I dare say that God will not view Ginsburg as a champion of equality and justice because her equality came at the expense of the unborn, and her justice was limited to those who were both born and had the “right” ideology. If anything, Ginsburg is likely to be judged a champion of evil by God. She spent a lifetime opposing God’s moral law by advocating for the murder of innocent babies who were created in the image of God and openly thwarting God’s created design and purpose for gender and human sexuality. As such, she finds herself on the wrong side of God’s warning in Isaiah 5:20, 23, “Woe to those who call evil good and good evil, who put darkness for light and light for darkness, who put bitter for sweet and sweet for bitter … and deprive the innocent of his right!”
Perhaps most importantly, Ruth Bader Ginsburg was a non-observant Jew who did not communicate any interest in following Jesus Christ as her Lord and Savior. Tragically for Ginsburg, Jesus taught, “I am the way, the truth, and the life. No one comes to the father except through me” (John 14:6). By all accounts, it appears that Justice Ginsburg rejected her only means of salvation from death and eternal separation from God (John 3:36; 2 Thess. 1:9).
Historians and cultural commentators may judge Ginsburg well, but how will God judge her now that she is standing before a holy God, whom she fought against her entire life. It may be that her place in history has come at the expense of her soul. This ought to be a stark reminder to every one of us that we should be more concerned about God’s judgment than we are about the judgment of history. Every one of us will eventually give an account to God for how we have lived our lives (Rom. 14:12; 1 Cor. 3:9–15). When that day comes, there will be no opportunity to appeal the decision (Rev. 20:11–15).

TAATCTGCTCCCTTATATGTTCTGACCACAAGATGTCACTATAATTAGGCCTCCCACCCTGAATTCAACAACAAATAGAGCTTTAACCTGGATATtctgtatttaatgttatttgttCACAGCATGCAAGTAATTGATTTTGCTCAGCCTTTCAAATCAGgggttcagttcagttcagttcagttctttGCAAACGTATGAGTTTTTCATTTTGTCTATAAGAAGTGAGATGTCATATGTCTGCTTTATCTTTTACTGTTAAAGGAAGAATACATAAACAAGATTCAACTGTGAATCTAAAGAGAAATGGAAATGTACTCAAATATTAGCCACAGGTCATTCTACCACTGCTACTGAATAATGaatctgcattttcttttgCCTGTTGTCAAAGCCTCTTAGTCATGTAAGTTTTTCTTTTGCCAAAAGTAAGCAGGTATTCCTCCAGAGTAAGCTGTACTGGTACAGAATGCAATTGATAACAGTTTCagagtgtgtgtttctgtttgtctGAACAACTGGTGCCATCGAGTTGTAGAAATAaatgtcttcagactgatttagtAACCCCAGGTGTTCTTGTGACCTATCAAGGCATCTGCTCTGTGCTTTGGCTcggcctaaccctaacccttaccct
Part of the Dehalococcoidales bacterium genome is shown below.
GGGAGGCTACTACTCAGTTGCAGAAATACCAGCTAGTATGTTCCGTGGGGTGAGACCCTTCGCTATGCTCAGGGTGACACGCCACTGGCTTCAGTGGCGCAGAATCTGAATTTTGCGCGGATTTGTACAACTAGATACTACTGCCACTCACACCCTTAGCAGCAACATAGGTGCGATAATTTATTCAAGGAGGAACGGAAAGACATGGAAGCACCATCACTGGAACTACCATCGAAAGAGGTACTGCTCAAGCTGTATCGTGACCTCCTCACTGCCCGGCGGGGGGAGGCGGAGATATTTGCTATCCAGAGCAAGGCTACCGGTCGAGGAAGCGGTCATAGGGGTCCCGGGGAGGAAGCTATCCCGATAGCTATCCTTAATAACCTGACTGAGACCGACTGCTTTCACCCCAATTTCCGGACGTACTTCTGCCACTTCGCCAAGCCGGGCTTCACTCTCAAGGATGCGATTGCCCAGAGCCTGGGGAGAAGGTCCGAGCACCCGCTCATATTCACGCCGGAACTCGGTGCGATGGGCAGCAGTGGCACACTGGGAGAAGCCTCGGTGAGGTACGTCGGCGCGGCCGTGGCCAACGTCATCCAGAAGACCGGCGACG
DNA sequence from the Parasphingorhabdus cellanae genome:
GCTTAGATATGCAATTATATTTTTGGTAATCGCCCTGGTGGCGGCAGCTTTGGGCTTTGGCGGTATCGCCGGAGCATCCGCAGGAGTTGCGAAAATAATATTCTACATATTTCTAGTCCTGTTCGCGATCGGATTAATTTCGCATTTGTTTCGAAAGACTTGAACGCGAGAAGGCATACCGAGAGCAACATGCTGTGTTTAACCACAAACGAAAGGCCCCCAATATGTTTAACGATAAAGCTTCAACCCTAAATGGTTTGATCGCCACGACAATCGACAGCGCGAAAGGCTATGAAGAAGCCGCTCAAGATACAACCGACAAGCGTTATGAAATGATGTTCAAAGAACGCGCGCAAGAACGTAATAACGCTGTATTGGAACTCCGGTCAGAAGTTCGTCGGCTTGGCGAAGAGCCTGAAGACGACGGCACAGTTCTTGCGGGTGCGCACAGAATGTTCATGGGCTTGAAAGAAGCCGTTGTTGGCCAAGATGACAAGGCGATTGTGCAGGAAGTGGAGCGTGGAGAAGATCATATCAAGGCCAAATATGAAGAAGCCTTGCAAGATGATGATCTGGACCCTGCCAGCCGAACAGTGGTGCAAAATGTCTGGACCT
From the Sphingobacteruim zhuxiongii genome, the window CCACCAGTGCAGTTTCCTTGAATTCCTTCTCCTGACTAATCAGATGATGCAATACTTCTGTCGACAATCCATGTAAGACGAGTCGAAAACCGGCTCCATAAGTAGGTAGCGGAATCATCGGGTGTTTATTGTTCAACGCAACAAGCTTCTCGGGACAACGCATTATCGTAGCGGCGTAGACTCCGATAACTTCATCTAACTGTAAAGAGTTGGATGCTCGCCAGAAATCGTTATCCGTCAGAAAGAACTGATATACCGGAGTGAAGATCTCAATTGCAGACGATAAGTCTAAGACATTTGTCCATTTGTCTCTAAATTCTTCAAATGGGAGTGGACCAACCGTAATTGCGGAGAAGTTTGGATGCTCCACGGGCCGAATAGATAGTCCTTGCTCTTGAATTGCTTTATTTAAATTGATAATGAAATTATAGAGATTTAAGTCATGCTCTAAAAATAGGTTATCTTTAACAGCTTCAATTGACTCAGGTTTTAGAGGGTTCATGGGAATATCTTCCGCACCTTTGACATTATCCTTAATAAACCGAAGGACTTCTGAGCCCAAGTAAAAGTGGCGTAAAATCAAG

Far more important than the balance of the Supreme Court, the future of Roe v. Wade, or the effect all this may have upon the 2020 election is whether or not we are prepared to stand before the divine Judge. As such, let us first focus our conversations on ensuring that we’ve settled this question before becoming distracted with the inevitable political fight that is brewing.
1. “Profile of Ruth Bader Ginsburg.” On the Issues, n.d. Accessed September 21, 2020. https://www.ontheissues.org/Profile_Ruth_Bader_Ginsburg.htm.
2. Becker, Jim. “Justice Ginsburg: 25 Years Supporting LGBTQ People, Others.” Baltimore out Loud, August 17, 2018. http://baltimoreoutloud.com/wp/justice-ginsburg-25-years-supporting-lgbtq-people-others/.
3. “Breaking: Supreme Court Upholds ‘Partial Birth’ Abortion Ban.” Think Progress, April 18, 2007, 2:16 p.m. https://archive.thinkprogress.org/breaking-supreme-court-upholds-partial-birth-abortion-ban-5701c65ad35/.
Unless otherwise noted, all Scripture quotations are taken from The Holy Bible, English Standard Version, copyright ©2001 by Crossway Bibles, a publishing ministry of Good News Publishers. Used by permission. All rights reserved.